Then he burst out laughing and said, “Come over for a drink this evening. You seem to be an interesting chap.”

Maybe I reminded him of his youthful days.

I did - that is what he told me after a few drinks - and I could see that the PMC really enjoyed his drinks.

In the evening, as we imbibed peg after peg of the best rum, the PMC, an old sea-dog, was overcome by the Auld Lang Syne Complex - he harked back to his halcyon navy days and excitedly told me about his glorious drinking escapades.

Cheers - That calls for a drink! 

I hope my good friend the “alcoholic teetotaller” is reading this.

Copyright © Vikram Karve 
Vikram Karve has asserted his right under the Copyright, Designs and Patents Act 1988 to be identified as the author of this story. 
© vikram karve., all rights reserved.

All stories in this blog are a work of fiction. The characters do not exist and are purely imaginary. Any resemblance to persons, living or dead, is purely coincidental.
No part of this Blog may be reproduced or utilized in any form or by any means, electronic or mechanical including photocopying or by any information storage and retrieval system, without permission in writing from the Blog Author Vikram Karve who holds the copyright.
Copyright © Vikram Karve (all rights reserved)

Did you like this story?
I am sure you will like the 27 short stories from my recently published anthology of Short Fiction COCKTAIL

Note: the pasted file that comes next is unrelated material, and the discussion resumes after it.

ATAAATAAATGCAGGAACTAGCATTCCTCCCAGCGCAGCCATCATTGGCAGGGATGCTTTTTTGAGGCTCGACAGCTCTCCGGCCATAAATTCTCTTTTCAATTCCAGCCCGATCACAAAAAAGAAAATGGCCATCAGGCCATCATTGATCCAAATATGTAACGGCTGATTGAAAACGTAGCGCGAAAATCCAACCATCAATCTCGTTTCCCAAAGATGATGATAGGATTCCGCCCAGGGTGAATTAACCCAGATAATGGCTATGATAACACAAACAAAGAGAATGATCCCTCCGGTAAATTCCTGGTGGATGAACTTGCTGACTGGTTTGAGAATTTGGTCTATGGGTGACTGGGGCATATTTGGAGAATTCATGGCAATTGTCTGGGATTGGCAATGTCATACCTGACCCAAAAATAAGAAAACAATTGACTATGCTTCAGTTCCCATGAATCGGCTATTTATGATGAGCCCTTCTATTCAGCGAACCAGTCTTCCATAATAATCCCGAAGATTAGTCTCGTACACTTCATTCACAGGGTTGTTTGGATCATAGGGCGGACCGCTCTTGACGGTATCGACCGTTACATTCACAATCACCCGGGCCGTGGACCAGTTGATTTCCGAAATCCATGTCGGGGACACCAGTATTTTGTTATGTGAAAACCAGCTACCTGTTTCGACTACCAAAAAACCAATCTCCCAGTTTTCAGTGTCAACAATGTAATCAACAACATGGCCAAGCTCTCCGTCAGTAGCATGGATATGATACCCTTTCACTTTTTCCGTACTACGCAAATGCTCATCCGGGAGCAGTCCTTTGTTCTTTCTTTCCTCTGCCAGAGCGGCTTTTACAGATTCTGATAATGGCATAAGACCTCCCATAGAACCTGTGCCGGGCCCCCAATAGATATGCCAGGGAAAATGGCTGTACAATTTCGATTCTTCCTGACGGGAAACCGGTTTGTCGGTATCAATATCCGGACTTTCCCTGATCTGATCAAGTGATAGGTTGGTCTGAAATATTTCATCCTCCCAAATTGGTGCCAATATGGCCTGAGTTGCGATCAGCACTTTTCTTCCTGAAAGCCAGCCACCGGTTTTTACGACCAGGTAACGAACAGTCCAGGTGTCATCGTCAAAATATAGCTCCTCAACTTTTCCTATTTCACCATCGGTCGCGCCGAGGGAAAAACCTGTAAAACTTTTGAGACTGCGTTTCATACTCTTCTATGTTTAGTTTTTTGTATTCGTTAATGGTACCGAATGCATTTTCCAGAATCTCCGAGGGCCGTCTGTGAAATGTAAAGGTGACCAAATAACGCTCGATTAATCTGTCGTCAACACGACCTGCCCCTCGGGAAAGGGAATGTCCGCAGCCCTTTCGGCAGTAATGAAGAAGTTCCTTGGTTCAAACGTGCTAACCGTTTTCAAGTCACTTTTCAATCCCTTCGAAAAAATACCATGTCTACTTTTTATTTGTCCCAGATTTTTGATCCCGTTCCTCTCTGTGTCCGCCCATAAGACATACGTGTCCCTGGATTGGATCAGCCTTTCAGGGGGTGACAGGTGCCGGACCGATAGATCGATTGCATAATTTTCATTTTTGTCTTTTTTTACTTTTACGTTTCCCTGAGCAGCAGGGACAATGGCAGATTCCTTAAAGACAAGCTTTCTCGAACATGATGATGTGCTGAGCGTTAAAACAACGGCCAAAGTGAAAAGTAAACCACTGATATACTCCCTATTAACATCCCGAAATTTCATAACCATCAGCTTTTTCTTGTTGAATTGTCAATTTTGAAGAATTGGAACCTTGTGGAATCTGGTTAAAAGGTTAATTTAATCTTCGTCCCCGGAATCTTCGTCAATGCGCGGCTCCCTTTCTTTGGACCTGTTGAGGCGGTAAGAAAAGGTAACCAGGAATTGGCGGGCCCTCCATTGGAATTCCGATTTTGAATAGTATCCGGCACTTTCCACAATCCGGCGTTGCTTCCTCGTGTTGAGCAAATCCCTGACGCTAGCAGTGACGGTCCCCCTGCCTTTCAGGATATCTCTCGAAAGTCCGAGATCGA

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About Vikram Karve

A creative person with a zest for life, Vikram Karve is a retired Naval Officer turned full time writer and blogger. Educated at IIT Delhi, IIT (BHU) Varanasi, The Lawrence School Lovedale and Bishops School Pune, Vikram has published two books: COCKTAIL a collection of fiction short stories about relationships (2011) and APPETITE FOR A STROLL a book of Foodie Adventures (2008) and is currently working on his novel and a book of vignettes and an anthology of short fiction. An avid blogger, he has written a number of fiction short stories and creative non-fiction articles on a variety of topics including food, travel, philosophy, academics, technology, management, health, pet parenting, teaching stories and self help in magazines and published a large number of professional  and academic research papers in journals and edited in-house journals and magazines for many years, before the advent of blogging. Vikram has taught at a University as a Professor for 15 years and now teaches as a visiting faculty and devotes most of his time to creative writing and blogging. Vikram Karve lives in Pune India with his family and muse - his pet dog Sherry with whom he takes long walks thinking creative thoughts.